The Federal Communications Commission (FCC) has a bad case of cognitive dissonance when it comes to assessing the competitiveness of today's video marketplace. Not surprisingly for a federal agency with a built-in pro-regulatory bent, the commission's malady leads to regulatory policy run amok.
FCC Chairman Tom Wheeler recently announced a rule-making proposal, which the full commission is set to consider on Feb. 18, to regulate the design features and functionalities of set-top TV navigation devices. This proposal currently is Exhibit A in showing the agency's cognitive dissonance.
Back in June 2015, the FCC adopted a rule establishing a presumption that local video markets, on a nationwide basis, are subject to "effective competition." The practical result of this commendable action is to prevent local franchising authorities from regulating basic cable television rates and associated equipment, such as TV set-top devices, unless the local authority rebuts the competitive presumption.
In defending adoption of the newly adopted competitive presumption, the FCC pointed to the dramatic changes that have occurred in the video marketplace since the agency started regulating basic cable rates after passage of the Cable Act of 1992. As the FCC explained in a brief filed in the court of appeals on Feb. 2, in most locations two decades ago, a single cable operator often was the only purveyor of multichannel video service. Now, the FCC concedes in its appellate brief that there has been a "transformation" of the multichannel video marketplace, acknowledging that "consumers have alternatives to cable," and "cable's market share has sharply declined."
Indeed, the FCC's own figures from 2013 — the most recent available — show that cable's share of the multichannel video distribution market has plunged to approximately 54 percent, with the two satellite operators garnering 34 percent and telephone companies the rest.
In light of the FCC's Feb. 2 brief touting the competitiveness of the video marketplace, it's completely understandable if you are surprised that only a few days before — on Jan. 27 — Wheeler proposed that the government mandate new uniform, "open" standards for the set-top TV navigation devices (now often called DVRs) used in connection with the provision of multichannel video service. Wheeler wrongly suggests that the cable, satellite and telephone video providers' market power means consumers lack alternatives when it comes to choosing set-top boxes.
As an analytical matter, Wheeler's proposal is fundamentally inconsistent with the FCC's recent conclusion that the multichannel video marketplace is presumptively competitive. Wheeler implies that 99 percent of subscribers choose to lease a set-top device from their multichannel video provider. Even if this figure is correct, because alternatives exists, the vast majority of subscribers do so as a matter of preference and convenience.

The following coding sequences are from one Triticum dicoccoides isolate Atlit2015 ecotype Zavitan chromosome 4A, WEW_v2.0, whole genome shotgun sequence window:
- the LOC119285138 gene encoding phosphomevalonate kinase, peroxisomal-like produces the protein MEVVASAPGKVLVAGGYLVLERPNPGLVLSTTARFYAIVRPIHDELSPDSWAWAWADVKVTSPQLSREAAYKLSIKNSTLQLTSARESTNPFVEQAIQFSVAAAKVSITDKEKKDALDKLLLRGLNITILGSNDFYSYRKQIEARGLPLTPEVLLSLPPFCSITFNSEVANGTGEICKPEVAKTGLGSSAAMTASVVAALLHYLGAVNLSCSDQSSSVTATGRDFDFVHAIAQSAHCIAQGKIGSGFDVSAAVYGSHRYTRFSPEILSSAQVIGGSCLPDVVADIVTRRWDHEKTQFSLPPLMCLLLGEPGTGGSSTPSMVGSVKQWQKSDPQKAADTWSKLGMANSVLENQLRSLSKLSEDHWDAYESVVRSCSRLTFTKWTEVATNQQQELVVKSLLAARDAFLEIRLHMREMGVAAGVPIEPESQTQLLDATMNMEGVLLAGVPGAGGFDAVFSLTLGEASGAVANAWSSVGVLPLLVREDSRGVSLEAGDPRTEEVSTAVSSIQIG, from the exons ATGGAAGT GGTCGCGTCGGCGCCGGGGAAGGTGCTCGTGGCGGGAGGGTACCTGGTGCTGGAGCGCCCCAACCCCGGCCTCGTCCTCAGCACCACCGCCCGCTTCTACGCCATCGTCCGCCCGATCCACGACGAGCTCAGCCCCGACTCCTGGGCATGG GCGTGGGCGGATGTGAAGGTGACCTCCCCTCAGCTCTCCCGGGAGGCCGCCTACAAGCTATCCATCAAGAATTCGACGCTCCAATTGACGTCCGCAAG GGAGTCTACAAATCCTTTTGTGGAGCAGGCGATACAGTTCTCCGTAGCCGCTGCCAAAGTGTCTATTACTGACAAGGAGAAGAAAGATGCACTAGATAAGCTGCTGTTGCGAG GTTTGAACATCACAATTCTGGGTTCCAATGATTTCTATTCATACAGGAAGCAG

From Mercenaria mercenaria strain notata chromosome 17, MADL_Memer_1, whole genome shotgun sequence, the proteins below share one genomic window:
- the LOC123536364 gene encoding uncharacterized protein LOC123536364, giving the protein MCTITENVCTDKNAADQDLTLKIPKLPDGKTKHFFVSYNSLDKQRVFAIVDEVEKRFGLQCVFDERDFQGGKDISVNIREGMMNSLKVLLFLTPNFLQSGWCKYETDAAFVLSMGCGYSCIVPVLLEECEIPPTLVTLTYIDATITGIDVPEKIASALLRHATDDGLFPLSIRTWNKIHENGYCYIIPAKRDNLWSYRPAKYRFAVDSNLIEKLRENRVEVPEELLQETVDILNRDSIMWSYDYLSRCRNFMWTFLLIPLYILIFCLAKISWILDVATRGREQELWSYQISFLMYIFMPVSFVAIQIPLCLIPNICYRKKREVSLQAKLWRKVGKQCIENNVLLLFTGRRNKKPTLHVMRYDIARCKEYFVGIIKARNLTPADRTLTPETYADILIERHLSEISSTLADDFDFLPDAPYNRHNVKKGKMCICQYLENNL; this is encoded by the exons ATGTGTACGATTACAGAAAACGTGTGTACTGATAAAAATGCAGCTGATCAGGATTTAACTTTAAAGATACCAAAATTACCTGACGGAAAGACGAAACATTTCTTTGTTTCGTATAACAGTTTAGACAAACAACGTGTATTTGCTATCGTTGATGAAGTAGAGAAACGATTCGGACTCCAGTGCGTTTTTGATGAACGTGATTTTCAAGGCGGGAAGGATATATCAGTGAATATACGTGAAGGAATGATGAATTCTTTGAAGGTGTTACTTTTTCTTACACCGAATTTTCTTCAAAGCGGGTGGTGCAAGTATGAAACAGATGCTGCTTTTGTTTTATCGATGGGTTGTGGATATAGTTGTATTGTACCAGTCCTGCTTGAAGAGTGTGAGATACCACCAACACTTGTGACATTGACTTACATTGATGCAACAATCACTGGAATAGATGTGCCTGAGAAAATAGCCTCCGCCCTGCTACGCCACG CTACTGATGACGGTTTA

But the key point is that the various video providers, whether cable, satellite or telephone operators, each offer their own associated set-top devices, each with their own special features and functions. And these different devices are integral elements of the video providers' overall competitive offerings. For example, Comcast proudly touts the attributes of its X1 DVR, while DirecTV sings the praises of its own DirecTV DVR service.
Even assuming (wrongly, to be sure!) that consumers are not able to choose a set-top device from a supplier other than the traditional cable, satellite or telephone video providers, as long as the video distribution marketplace is competitive, as the FCC has concluded, Wheeler's proposal makes no sense. There simply is no reason for the government to intervene and mandate the design of a new uniform set-top DVR device — with all the associated costs and burdens that such a new government mandate necessarily will entail — when DVRs already are an element of the competitive offerings of the various video providers.
But, of course, you don't need to be a videophile to know that consumers now have many video choices available other than the traditional cable, satellite and telephone video offerings. Due to technological and marketplace innovation, rapidly proliferating online video services, streaming video devices, gaming consoles and smart TVs render Wheeler's proposal entirely unnecessary. In today's video environment, consumers may choose among a multitude of services and devices, such as Netflix, Hulu, Amazon Fire TV, Google Chromecast, Apple TV and Roku. And they are doing so in exponentially increasing numbers. Indeed, online video subscriptions, led by Amazon Prime and Netflix, now total 100 million — equal to or even greater than the number of subscriptions to traditional video distributors.
The FCC needs to resolve its case of cognitive dissonance. And it needs to resolve it in a way that leads to abandonment of the agency's ill-conceived proposal for a costly new government-mandated and government-designed video navigation device. Otherwise, this will be another prime example of regulatory policy run amok.
May is president of the Free State Foundation, an independent free market-oriented think tank located in Rockville, Md.